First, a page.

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GEOLOGY, ECOLOGY, AND LANDSCAPES 2021, VOL. 5, NO. 2, 81–93 INWASCON https://doi.org/10.1080/24749508.2020.1833628 RESEARCH ARTICLE Near - surface characterization of sediments of the Sokoto group exposed around Wamakko area, Northwestern Nigeria: an integrated approach a b b Emmanuel Etim Okon , Justus Onyebuchi Ikeh and Chuka Justin Offodile a b Geology Department, University of Calabar, Calabar, Nigeria; Mineral Exploration Department, Mecon Geology and Engineering Services Ltd, Jos, Nigeria ABSTRACT ARTICLE HISTORY Received 20 April 2020 An integrated approach involving sedimentological and geophysical studies was carried out to Accepted 4 October 2020 characterize the surface and subsurface geology of part of the southwestern Iullemmeden basin (Sokoto Basin, North-western Nigeria). The Kalambaina Formation (limestone) of the KEYWORDS Sokoto Group is being investigated. The general objective of this study was to optimize lateral Sokoto basin; electrical and vertical resolution amidst the subsurface lithological heterogeneity and that informed the resistivity tomography; choice of integrating sedimentology and geophysics (involving Vertical Electrical Sounding – lithological heterogeneities; VES and Electrical Resistivity Tomography – ERT). Surface geological mapping complemented facies; resistivity by geophysical (4 VES and 2 ERT) surveys were carried out. Data integration involved geological (outcrop stratigraphic data), geophysics and data from down-hole core descriptions within the area of investigation. Results of 1D resistivity (VES) yielded QH and QHQ curve types with OH being predominant. Based on their contrasting resistivities, four-layer geoelectric sections was erected using VES data (ironstone topsoil, limestone, shale and clay/sandy clay layers). From the ERT modelling, four lithologic sections were also identified. These lithologic discriminations correlated well with few borehole data within the study area. With integration of geophysics with stratigraphic data , a subsurface facies distribution model (fence diagram) was developed having a high vertical and lateral resolution. This study revealed that during reconnaissance mapping, with integrated approach using resistivity and sedimentological data, accurate subsurface imaging could be achieved, at a reduced exploration cost, even in areas of abrupt facies changes (lithological heterogeneities). Introduction distribution to properly guide future expansion pro- This study is an attempt to better understand the grams. Outcrops in the area under investigation are distribution of limestone in the near subsurface using not well exposed and the materials of interest (lime- geophysical prospecting (electrical resistivity) and stone) do not occur at the surface especially in the sedimentological studies. The study is restricted to areas designated for future development. Geophysical the Sokoto Group which represents deposits of an prospecting is known to provide information about epeiric sea that incused into the Nigerian sector of subsurface variations in earth material (rocks) charac- the Iullemmeden Basin during the Paleogene. The teristics, depth to geoelectrical basement (thickness) topography of the area bordered by the basin is gently and aquifer delineation (Olayinka & Olorunfemi, undulating with elevation between 260 and 400 m 1992). This is achievable by careful selection of the above sea level. The most striking topographic feature geophysical approach that best enhances a clear con- of the basin is the Dange Scarp (NNE – SSW structure) trast between the object of interest and its surrounding from which major rivers take their source (Nwajide, materials. This study focusses on the integration of 2013; Obaje, 2009). The Sokoto basin is known to geological mapping (sedimentological) and geophysics possess deposits of industrial and agricultural signifi - (electrical resistivity), to characterize near – surface cance, some of which have been studied appreciably sediments (limestone deposit) around Wamakko area and others only mentioned. Major works carried out where these rocks sparsely outcrop (Figure 1). in the Nigerian sector of the basin have been on the geology and biostratigraphy (Kogbe, 1976, 1976, 1989; Nwajide, 2013; Obaje, 2009; Obiosio et al., 1998; Regional geology and stratigraphic setting Okosun, 1999; Petters, 1979; Raeburn & Tattam, The Iullemmeden Basin is a circular intra-cratonic 1930; Reyment, 1965; Wright et al., 1985). Despite basin in the south-central Saharan region of Africa, current operations of the Cement Company covering an extent of about 700,000 km . It stretches Northern Nigeria (CCNN) on the Kalambaina across parts of Mali, Niger republic, Benin Republic and Formation, it is necessary to study the subsurface CONTACT Emmanuel Etim Okon email@example.com Geology Department, University of Calabar, Calabar PMB 1115, Nigeria © 2020 The Author(s). Published by Informa UK Limited, trading as Taylor & Francis Group on behalf of the International Water, Air & Soil Conservation Society(INWASCON). This is an Open Access article distributed under the terms of the Creative Commons Attribution License (http://creativecommons.org/licenses/by/4.0/), which permits unrestricted use, distribution, and reproduction in any medium, provided the original work is properly cited. 82 E. E. OKON ET AL. Figure 1. Regional geological map of Sokoto Basin (source: United States Dept of Interior Geological survey). north-western Nigeria. To the far north, it is bordered mainly shale, mudstone and limestone as products. by the Adar des Iforas, Hoggar mountains and the Air The “Continental Intercalaire” of Wright et al. (1985) ranges towards the east, and the basement rocks of the represents the basal sediments of the basin are chiefly Benin – Nigeria axis to the south (Petters, 1991). Two continental whereas during the Maastrichtian – notable sedimentary basins in this south Saharan region Palaeocene sedimentation was a result of two trans- to the left and right of the Iullemmeden basin are the gressive-regressive episodes ushered by the advance- Taoudeni and the Chad basin respectively. At the onset ment and retreats of the Tethys sea (Petters, 1979). th of the 20 century, Falconer (1911) described the geol- Figure 2 presents the lithostratigraphic subdivision of ogy and geography of the Nigerian sector of the the sedimentary packages in the Iullemmeden basin, Iullemmeden basin referred to as the Sokoto Basin. emphasizing the terminologies used in its occurrence Other notable studies carried out in this basin are within the Sokoto basin, northwest Nigeria. Notably those of Petters (1978, 1979), Kogbe (1989), and four unconformity bounded sequences are known in Kogbe and Sowunmi (1975), Odunfa (1988); Odibo the entire basin and can be mapped in the Nigerian (1988); Offodile (2002); Ibeh et al. (2007), Obaje et al. sector of the basin. A brief description of the litho- (2013), among others. Nwajide (2013) noted that the logical package is given below, detailed accounts of basin originated probably by rapid subsidence in the the lithologic characteristics are available in pub- late Jurassic (ca. 140 Ma) from its central portion and lished literatures (Kogbe, 1976; Nwajide, 2013; this was accompanied by slow phase in the early Obaje, 2009; Petters, 1979). The first and the oldest Cretaceous – Turonian and then faster again from formations are the non-marine, pre-Maastrichtian about 80 Ma. Stratigraphic evolution in the basin Gundumi and Illo Formations which are believed to dates back to late Jurassic – earliest Cretaceous. be lateral equivalents and overlie the basement Deposition was continuous only from Upper towards the northeast and southwest of the basin Cretaceous to the lower part of the Paleogene with respectively in the Nigerian sector. The beds are marine and estuarine conditions prevailing leaving continental in origin and devoid of body fossils GEOLOGY, ECOLOGY, AND LANDSCAPES 83 Figure 2. Regional stratigraphic subdivision of the Iullemmeden Basin (thickness and depositional environment adapted from Wright et. al., 1985, Petters, 1979). except for some fossil-wood (Kogbe, 1973). The Unconformably overlying the Rima Group is the Gundumi Formation consists of clay, grits, sand- Sokoto Group which is almost entirely marine in stone, and pebbles that are lacustrine and fluviatile origin. This Palaeocene deposits have three main for- in origin, while its lateral equivalent, the Illo mations viz; Dange, Kalambaina and Gamba Formation, consists essentially of cross-bedded peb- Formations. The Dange Formation consists of indu- bly grits, sandstone and pisolitic clay that known to rated bluish-grey shale, interbedded with thin beds of be rich in bauxite. The Gundumi is overlain only by limestone/marl units, while the Kalambaina the Rima Group of Maastrichtian age while the Illo Formation which overlies the Dange Formation is Formation is unconformably overlain successively made up of white, highly fossiliferous limestone and from east to west by Rima Group, Sokoto Group few marl interbeds. The Gamba Formation consists of and Gwandu Formation (Kogbe, 1973). yellowish to brown, slightly fossiliferous “paper” shale. The Rima Group is made up of the Taloka, The limestone deposit of the Kalambaina formation is Dukamaje and Wurno Formations. The Taloka the interest of this investigation. Formation, which is the oldest of the three, consists The Eocene continental Gwandu Formation is the of white, fine-friable sandstone and poorly consoli- fourth phase sedimentary deposit in the Sokoto Basin. dated reddish-purple to brown clayey siltstones and It outcrops in the north-western and Southern part of some carbonaceous mudstone. The Dukamaje the Basin and consists of indurated, interbedded, thick Formation consists predominantly of fossiliferous grey mudstone, quartz and lignite. The Gwandu gypsiferous shale with some marl – mudstone inter- Formation is overlain by the younger deposit, calations (Obaje, 2009) and characteristic bone bed Alluvium, which mostly occurs along the River towards the base (Petters, 1979); while the youngest, Sokoto and its tributaries. Sediments of the Sokoto Wurno Formation, has close similarity in its lithologic Group is the focus of this study. affinities with the Taloka Formation (Kogbe, 1973; The area of interest is located between latitudes 13 ° ° ° Obaje, 2009). It consists of pale, friable, fine-grain 3ˈ15˝ and 13 4ˈ 00˝ N and longitudes 5 10ˈ 00˝ and 5 sandstone, siltstone and intercalated mudstones. 10ˈ 30˝ E (Figure 3). The topography of the area is 84 E. E. OKON ET AL. Figure 3. Map of the study area showing the profile lines for Wenner and VES arrays. gently undulating to almost flat-lying, with elevation studies, including stratigraphic logging were carried ranging from 261 to 264 meters above sea level and out and correlated with data from eight available bore- minor occurrence of outliers in some places princi- holes (core) described for the area. The composite pally consisting of ironstones. The soil profile shows stratigraphic profile (Figure 4(a-c)) erected from field the high resistant laterites/ironstone crust. observations summarizes the lithological characteris- tics of the area. Predominantly, the exposure consists of ferruginized – lateritic ironstones cap, with lime- Methodology stones and shales belonging to the Kalambaina Formation and the Gamba Shales respectively. The This study carried out in north-western Nigeria, shale characteristically thins out towards the east involves the integration of geological (sedimentology) where the ironstone is seen to overlie the limestone and geophysical mapping of a part of the Sokoto in places (Figure 4(d)). This shale unit that overlies the Group in close proximity to the quarry site of limestone is part of the Gamba Formation while the Cement Company Northern Nigeria. Geological field Figure 4. (a) Composite Lithologic description of the exposed section within the study area. (b) Photograph of outcrop exposed at ° ” ° ” ° ” Sokoto Cement Quarry (Lat 13 2ʹ50.30 , Lon 5 10ʹ28.15 ). (c) Photograph of outcrop exposed along the Quarry face (Lat 13 2ʹ42.22 , ° ” ° ” ° ” Lon 5 10ʹ23.72 ). (d) Photograph of outcrop exposure along Kalambaina Village (Lat 13 03ʹ45.11 , Lon 5 10ʹ26.75 ). GEOLOGY, ECOLOGY, AND LANDSCAPES 85 one underlying the Limestone, not exposed in this multi-electrode data measurements was minimized. study area, is the shales of the Dange Formation. Good connectivity between the electrodes and the Geophysical studies were also carried out using connecting cables was ensured, while maintaining Vertical Electrical Sounding (VES) and Electrical effective contact between the ground and the electro- Resistivity Tomography – ERT to further delineate des. The injected current was automatically selected the near subsurface characteristics of sections within from a minimum of 1.0 mA to a maximum of the study area where no outcrop exposure was avail- 200.0 mA by the resistivity meter based on the subsur- able. This was necessary because of the continued face conductivity. Electrical Resistivity Tomography success in the application of electrical resistivity for (ERT), that uses electrical imaging surveys to map characterization of near-surface materials including subsurface areas thought to be characterized by com- groundwater, geotechnical site characterization, litho- plex geology was also carried out according to the logical characterization, etc (Adegbola et al., 2010; method of Griffiths and Barker (1993) to complement Adelekan et al., 2017; Bersezio et al., 2007; Kumar the data generated from the VES. et al., 2014; Olasehinde et al., 2015; Oyedele et al., Borehole core data for three holes were made avail- 2011). able and used for sedimentological description, this The geophysical survey consists of VES and 2D was complemented with outcrop data and used for geoelectrical resistivity. Survey design took into integration with resistivity data for subsurface lithol- account the capabilities of the data acquisition system, ogy characterization. heterogeneity of the subsurface electrical conductivity and the required resolution. Manual data measure- Data processing ment was adopted using an Allied Omega Terrameter for both the resistivity soundings and the The apparent resistivity data generated from the 2D geoelectrical resistivity measurements. The survey soundings were plotted against AB/2 on bi- was designed such that the VES and traverses cover logarithmic sheets. The field curves were then curve- the entire area of interest. It was conducted at the peak matched with Schlumberger master curves to obtain of dry season, and the lack of moisture was potential estimate of the resistivity and thickness of the deli- source of reading error, but was overcame by pouring neated layers. The estimated geoelectric parameters some water on the ground before fastening the elec- were then used as initial models for computer iteration trodes. A total of six VESs were conducted within the on Win-Resist program to obtain model geoelectric area with the aim of delineating the subsurface lithos- parameters for the delineated layers. tratigraphy of the area. Schlumberger array with max- Similarly, the 2D apparent resistivity data sets for imum half current electrode separation (AB/2) each traverse were inverted using RES2DINV inver- ranging from 1.5 m to 95 m was used for data mea- sion code as outlined by Loke and Barker (1996). The surements of the resistivity soundings. The choice of RES2DINV program uses non-linear optimization array was dependent on the geological structures to be technique that automatically determines the inverse delineated, heterogeneities of the subsurface, sensitiv- model of the 2D resistivity distribution of the subsur- ity of the resistivity meter, the background noise level face for the apparent resistivity (Griffiths & Barker, and electromagnetic coupling. Other factors consid- 1993; Loke & Barker, 1996). ered are the sensitivity of the array to vertical and The program subdivides the subsurface into lateral variations in the resistivity of the subsurface, a number of rectangular blocks based on the spread its depth of investigation, and the horizontal data and density of the observed data as well as the survey coverage and signal strength of the array. The 2D parameters (electrode configuration, electrode spa- geoelectrical resistivity was conducted along two tra- cings and positions, and data level). Least squares verses (see Figure 3) along the North-West-South-East inversion technique with standard least-squares con- and Southwest–Northeast directions of the study area; straint (L2-norm), which minimizes the square of the due to proximity of company and its activities, difference between the observed and the computed Wenner array was used for the data measurements. apparent resistivity values, was used for the inversion. Wenner array is preferred for surveys in a noisy site because of its high signal strength. Each of the tra- Results and discussion verses was 180 m in length due to space limitation; the electrode separation used for the measurements The interpreted result for the VES survey is presented ranges from 10.0 to 60.0 m in an interval of 10.0 m. in Table 1. After converting resistance to resistivity by To ensure data quality, the electrode positions were multiplying with appropriate geometrical factors for clearly marked and pegged before the commencement the Schlumberger array, the VES data were plotted on of the data measurements for each traverse as well as log-log graphs with apparent resistivity and half elec- the resistivity soundings. This ensured that electrode trode separation (AB/2) values on the ordinate and positioning error commonly associated with manual abscissa respectively (Figures 5–8). Geoelectric 86 E. E. OKON ET AL. Table 1. Interpreted results for all VES locations/points. VES no. Layer Resistivity (Ωm) Depth (m) Curve type Inferred lithology 1 1 608.2 1.80 QH Ironstone 2 100.7 0.8 Ironestone/Limestone 3 26.0 10.8 Limestone 4 13.1 ?? Shale 3 1 1387.0 2.3 QH Ironstone 2 172.4 12.5 Limestone 3 13.7 27.4 Shale 4 69.1 ?? Sandy clay 6 1 1386.0 2.5 QH Ironstone 2 137.3 14.0 Limestone 3 12.7 30.4 Shale 4 91.4 ?? Sandy clay 7 1 1374.1 2.0 QHQ Ironstone 2 237.4 13.10 Limestone 3 37.6 18.9 Shale 4 38.8 ?? Clay/Sandy clay 8 1 473.4 2.2 QH Topsoil/Ironstone 2 109.5 3.1 Ironstone 3 94.1 7.8 Limestone 4 23.3 ?? Shale/Clay Figure 5. Typical curve for VES station 1. Figure 6. Typical curve for VES 7. GEOLOGY, ECOLOGY, AND LANDSCAPES 87 Figure 7. Typical curve for VES station 8. Figure 8. Typical curve for VES station VES 3. Figure 9. Geoelectric sections of VES 1–3. 88 E. E. OKON ET AL. sections were constructed to visualize the subsurface Ωm and thickness range of 0.0–2.5 m. The high resis- distribution of the various lithologic units along W–E tivity values of the topsoil are attributed to the hard (geologic strike) directions using GeoGraphic 2012 nature of ironstone deposits in the study area. software and the results obtained are shown in The second layer has resistivity and thickness values Figure 9. Superimposed upon the geoelectric sections ranging from 26.0 to 172.4 Ωm, and 2.0–14.0 m are borehole description data that effectively assisted respectively and was inferred to be Limestone. The in the correlation of borehole and geologic data. third layer has resistivity range of 12.7 Ωm to 13.1 1D resistivity model curves of the study area for VES Ωm, was inferred to be Shale, while the fourth layer 1, 3, 4 and 5 are presented (Figures 5–8). resistivities ranged from 23.3 to 91.4 Ωm and sandy The computer-iterated curves showed a smooth clay was inferred. geometry of four layers, characteristic of a typical The 2D Wenner resistance data was converted sedimentary terrain. The curve types identified within to resistivity by multiplying it with the appropriate the study area include QH, and QHQ, type with the geometrical factors of 2πa, where “a” represents QH as the predominant curve type. Four VES data the spacing. The appropriate resistivity values for (Table 1) presented reveal a maximum of four geo- the 2D data set were inverted for true subsurface electric layers which is composed of topsoil/ironstone, resistivity using RES2DINV inversion software Limestone, Shale and Clay/sandy-clay intervals. and the resulting estimated models presented and This interpretation was achieved by combining the interpreted accordingly (Figure 10(a,b)). The ERT resistivity and conductivity values with those of estab- surveys were interpreted by integrating the resis- lished ranges for rocks, soils and water as presented in tivity and conductivity values of rocks, soils and Table 2 and comparing also with the litho-logs from water as shown in Table 2 with the described the study area. The topsoil typically has a relatively lithology (outcrop and drill-hole data) across the high resistivity between the range 1387.0 and 473.4 study area. In survey 1 (DHS3 ERT), the model Table 2. Resistivity and conductivity values of rocks, soils and water (Saad et al., 2012). −1 Material Resistivity (ohm-m) Conductivity (ohm-m) Igneous and metamorphic rocks 3 6 −3 −4 Granite 5 × 10 –10 10 – 2 × 10 3 6 −6 −3 Basalt 10 –10 10 – 10 2 7 −8 −3 Slate 6 × 10 –4 × 10 2.5 × 10 – 1.7 × 10 2 8 −9 −2 Marble 10 –2.5 × 10 4 × 10 – 10 2 8 −9 −2 Quartzite 10 –2 × 10 5 × 10 – 10 3 7 −8 −4 Hornfels 8 × 10 –6 × 10 1.7 × 10 – 1.3 × 10 Sedimentary rocks 3 −4 Sandstone 8–4 × 10 2.5 × 10 – 0.125 3 −4 Shale 20–2 × 10 5 × 10 – 0.05 −2 Marl 3–70 1.4 x 10 – 0.3 2 −3 Limestone 50–4 × 10 2.5 × 10 – 0.02 Soils and water Clay 1–100 0.01–1 −3 Alluvium 10–800 1.25 × 10 – 0.1 Groundwater (fresh) 10–100 0.01–0.1 Sea water 0.15 6.7 Figure 10. Wenner array Pseudo-sections (a) DHS3 and (b) DHS8. GEOLOGY, ECOLOGY, AND LANDSCAPES 89 Figure 11. Lithology description for borehole H-1. resistivity inversion revealed four (4) major geoe- Stratigraphic correlation Within the area of interest, eight (8) exploratory well lectrical layers. The four geoelectrical layers have had been drilled. For the purpose of this study, infor- resistivity range > 72.0 Ωm (Ironstone), mation from three (3) well were used in modelling the 24.1 − 72.3 Ωm (Limestone), 4.66–20.6 Ωm VES and ERT data, while all others were integrated in (Shale unit) and < 5.0 Ωm (Clay unit). In stratigraphic analysis (correlation). Information from the second survey (DHS8 ERT), five (5) geoelec- the boreholes (H-1, H-3 and H-8) previously drilled trical layers were identified. These include the close to the quarry were integrated with some selected topsoil interpreted to be ironstone with resistivity VES locations and in between the wenner profiles; and greater than 70 Ωm and with depth range of 2 m their interpretations revealed that the stratigraphic down to 10 m though thinning out westwards succession within the area was sandy clay, shale, lime- (West – East direction of the survey). The topsoil stone and ironstone from the base to the top. The overlies another layer interpreted to be ironstone- description of borehole data from H-1, H-3 and H-8 limestone intercalations suggesting that the lime- are as presented in Figures 11–13. The Sokoto Group, stone boundary is gradational. The second geoe- within which this study is undertaken, constitutes lectrical layer has the thickness of about 6–7 m a narrow stratigraphic succession that is unevenly with resistivity range 50.3–70 Ωm. The third geoe- distributed in terms of their sediment thickness, lectrical unit is a limestone with thickness ranging about 37 km in the north and up to 280 km towards from 12 m to 26 m and resistivity values ranging the southern part of the basin. For this reason, infor- from 23.5 to 50.3 Ωm. Shale and Clay units form mation about the precise location and distribution of the fourth and fifth layers with resistivity values the limestone deposit is important. range 7.0–18.0 Ωm and 0–7.49 Ωm respectively. 90 E. E. OKON ET AL. Figure 12. Lithology description for borehole H-3. Within the area investigated, indicative features campaign in the area. This character may be attributed and characteristics of ironstone, shale, limestone and to pinching-out of this unit laterally or it may have clay/sandy clay were observed in all the methods experienced rapid erosional activity shortly after adopted. The ironstone, which forms the topsoil mate- deposition during the regression of the Trans- rial averaged about 5.10 m deep. The resistivities Saharan sea. Kogbe (1976) thought that it may have revealed patches of very high readings; and pockets been due to gradual desolution and weathering of the of medium resistivity readings (both with VES and already “folded” formation. Therefore, the overlying Wenner surveys). The high resistivity values may have shale unit is gradually being removed by solution of resulted from some massive rocky boulders common the underlying limestone unit and slumpping of the in the area forming minor scarps and characterized by overling ironstone. Surface mapping revealed some medium resistivity of unconsolidated clayey laterites/ gradational contact between the shale unit and iron- mudstone. Underlying the ironstone is a limestone stone, but the drilled boreholes showed sharp contact unit as observed in the borehole data and geophysics between the ironstone and the underlying limestone at model. But 100 m north of borehole H-3 and 500 m their drilled positions. This was also interpreted from southwest of borehole H-8 of the area, geologic map- the shallow geophysical surveys in the area. The light ping carried out revealed shale unit immediately after grey, whitish grey, chalky limestone unit encounterd the top ironstone (Figure 4(a-d)). This lithostrata in all the drilled holes varies slightly from 11.2 m to (shale) is about 0.50–5.00 m thick. According to 15.70 m in thickness (Figures 11–13) and at the Kogbe (1973), Obaje (2009), and Nwajide (2013), the mapped areas, the bottom of the unit was not expo- shale unit is referred to as Gamba Formation. This sured (see Figure 4(b-d)). It showed gradational con- Formation is not uniformly distributed throughout tact with the underlying shale unit but sharp contact the area based on information from borehole drilling with the overlying ironstone. This shale layer is GEOLOGY, ECOLOGY, AND LANDSCAPES 91 Figure 13. Lithology description for borehole H-8. Figure 14. Fence diagram showing the distribution of the different formation in the area. 92 E. E. OKON ET AL. characterized by yellowish to brownish colour in its significance, and when compared to complementary exposed surfaces and has few fossil (Figure 4(b-d)). approaches, this approach seems to be the most suited, The underlying Kalambaina limestone unit is overlain accurate and less expensive. It is therefore recommended by ironstones in most places (Kogbe, 1973). This suc- in areas deficient in exposed rocks (outcrops) and subsur- cession is not observable in outcrop exposures. face information. A stratigraphic fence diagram was prepared using information from all the drill holes available within Acknowledgments the area of interest and integrated with the ERT to model the subsurface and determine the distribution We acknowledge the management of MECON Geology and of the geobody (limestone) of interest (Figure 14). Engineering Services Ltd for providing the Borehole data and permitting its use in this study. Also, we thankfully Directly underlying the Kalambaina limestone is acknowledge all the authors whose works were referenced a shale Formation known as the Dange Formation. to validate our thoughts in this study. The shale is grey to dark grey in clour while the slightly weathered portion becomes yellowish in col- our. It exhibits high fissility and contains abundant Disclosure statement phosphate nodules. It is gypsiferous towards the base No potential conflict of interest was reported by the authors. and generally constitutes the basal formation of the Sokoko Group. Unconformably underlying the Dange Formation is the Wurno Formation (the youngest ORCID formation of the Rima Group). As revealed from this Emmanuel Etim Okon http://orcid.org/0000-0002-5166- study, the subsurface lithological characterization and lateral extent of part of the Sokoto Group is divisible into four-layer sections. The significance of ERT tech- niques integrated with a good control on the sedimen- References tologically described core data available at point Adegbola, R. B., Oseni, S. O., Sovi, S. T., Oyedele, K. F., & locations has proven to be very useful in the delinea- Adeoti, L. (2010). Subsurface characterization and its tion of the geobody of interest, in this case, the lime- environmental implications using the electrical resistivity stone unit (11.2–15.7 m). survey: Case with LASU foundation programme campus Using the subsurface stratigraphic model developed Badagry, Lagos State, Nigeria. Nature and Science, 8(8), 146–151. http://www.sciencepub.net/nature/ns0808/17_ for the area, sections with varying thickness and espe- 3394_ns0808_146_151.pdf cially towards the NE and central portion of the inves- Adelekan, A., Igbasan, A. O., & Oladunjoye, M. A. (2017). tigated area were identified (Figure 14). Also, the Integration of electrical resistivity and ground penetrat- overburden thickness was obseved to be not more than ing radar methods for site characterization: A case study 5.1 m across the study area and this, in itself, shows how of Ajibode Area, Ibadan, Southwestern Nigeria. International Journal of Environmental Science and the integration of ERT studies will largely reduce Natural Resources, 1(3), 555–564. doi: 10.19080/ exploration cost in the reduction of overall number of IJESNR.2017.01.555564. exploratory boreholes to be drilled if properly deployed. Bersezio, R., Giudici, M., & Mele, M. (2007). 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Geology Ecology and Landscapes – Taylor & Francis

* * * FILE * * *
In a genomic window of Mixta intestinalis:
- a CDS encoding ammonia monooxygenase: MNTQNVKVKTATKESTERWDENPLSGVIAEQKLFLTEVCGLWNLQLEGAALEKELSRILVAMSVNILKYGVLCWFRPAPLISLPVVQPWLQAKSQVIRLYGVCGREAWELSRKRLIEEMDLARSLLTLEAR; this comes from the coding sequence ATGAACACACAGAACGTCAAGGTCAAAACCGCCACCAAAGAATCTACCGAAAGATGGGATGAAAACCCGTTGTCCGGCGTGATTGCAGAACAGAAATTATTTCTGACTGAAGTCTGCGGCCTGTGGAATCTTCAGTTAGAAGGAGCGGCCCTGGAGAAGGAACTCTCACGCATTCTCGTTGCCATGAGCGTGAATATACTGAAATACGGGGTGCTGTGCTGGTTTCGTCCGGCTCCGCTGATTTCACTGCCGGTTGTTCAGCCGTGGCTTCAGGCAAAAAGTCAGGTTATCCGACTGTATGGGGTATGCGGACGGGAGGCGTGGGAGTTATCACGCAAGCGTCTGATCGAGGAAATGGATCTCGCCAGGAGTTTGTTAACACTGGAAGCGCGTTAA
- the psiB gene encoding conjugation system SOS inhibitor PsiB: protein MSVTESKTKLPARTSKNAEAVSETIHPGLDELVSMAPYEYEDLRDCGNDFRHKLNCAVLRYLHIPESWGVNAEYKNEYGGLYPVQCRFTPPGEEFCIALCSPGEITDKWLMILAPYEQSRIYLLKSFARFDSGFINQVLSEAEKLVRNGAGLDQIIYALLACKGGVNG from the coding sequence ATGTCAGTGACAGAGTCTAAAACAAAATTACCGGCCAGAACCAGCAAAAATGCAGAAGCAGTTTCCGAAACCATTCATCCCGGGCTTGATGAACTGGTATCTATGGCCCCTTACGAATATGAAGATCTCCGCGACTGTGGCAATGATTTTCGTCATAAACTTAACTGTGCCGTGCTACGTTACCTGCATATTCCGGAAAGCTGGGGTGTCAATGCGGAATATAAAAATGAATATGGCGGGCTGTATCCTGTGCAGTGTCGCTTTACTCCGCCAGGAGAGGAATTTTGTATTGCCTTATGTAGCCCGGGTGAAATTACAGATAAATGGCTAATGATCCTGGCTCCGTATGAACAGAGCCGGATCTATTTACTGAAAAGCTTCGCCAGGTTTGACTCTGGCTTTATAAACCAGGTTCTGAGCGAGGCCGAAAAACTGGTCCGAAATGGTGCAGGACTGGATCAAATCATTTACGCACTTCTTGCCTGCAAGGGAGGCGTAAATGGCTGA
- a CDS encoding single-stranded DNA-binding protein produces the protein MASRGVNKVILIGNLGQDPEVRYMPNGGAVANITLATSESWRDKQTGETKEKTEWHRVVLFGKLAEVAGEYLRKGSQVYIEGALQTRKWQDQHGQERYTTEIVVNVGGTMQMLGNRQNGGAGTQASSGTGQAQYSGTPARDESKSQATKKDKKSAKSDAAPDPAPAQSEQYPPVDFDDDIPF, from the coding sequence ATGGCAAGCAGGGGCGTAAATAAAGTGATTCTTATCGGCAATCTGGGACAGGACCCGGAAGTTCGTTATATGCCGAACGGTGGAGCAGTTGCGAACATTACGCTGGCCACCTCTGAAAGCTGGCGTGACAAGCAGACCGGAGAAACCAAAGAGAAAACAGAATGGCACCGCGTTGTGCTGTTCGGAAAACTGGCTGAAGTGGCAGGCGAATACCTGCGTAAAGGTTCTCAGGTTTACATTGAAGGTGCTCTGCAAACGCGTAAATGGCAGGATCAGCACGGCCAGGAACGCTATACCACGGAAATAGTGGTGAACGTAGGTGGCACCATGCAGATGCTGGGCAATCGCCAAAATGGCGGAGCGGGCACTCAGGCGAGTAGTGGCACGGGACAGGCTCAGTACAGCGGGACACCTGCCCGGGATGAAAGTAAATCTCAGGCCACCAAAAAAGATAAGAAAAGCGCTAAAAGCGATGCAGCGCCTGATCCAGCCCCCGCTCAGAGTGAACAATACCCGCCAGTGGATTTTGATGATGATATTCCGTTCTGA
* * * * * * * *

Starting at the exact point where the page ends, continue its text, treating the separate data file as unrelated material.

Published: Apr 3, 2021
Keywords: Sokoto basin; electrical resistivity tomography; lithological heterogeneities; facies; resistivity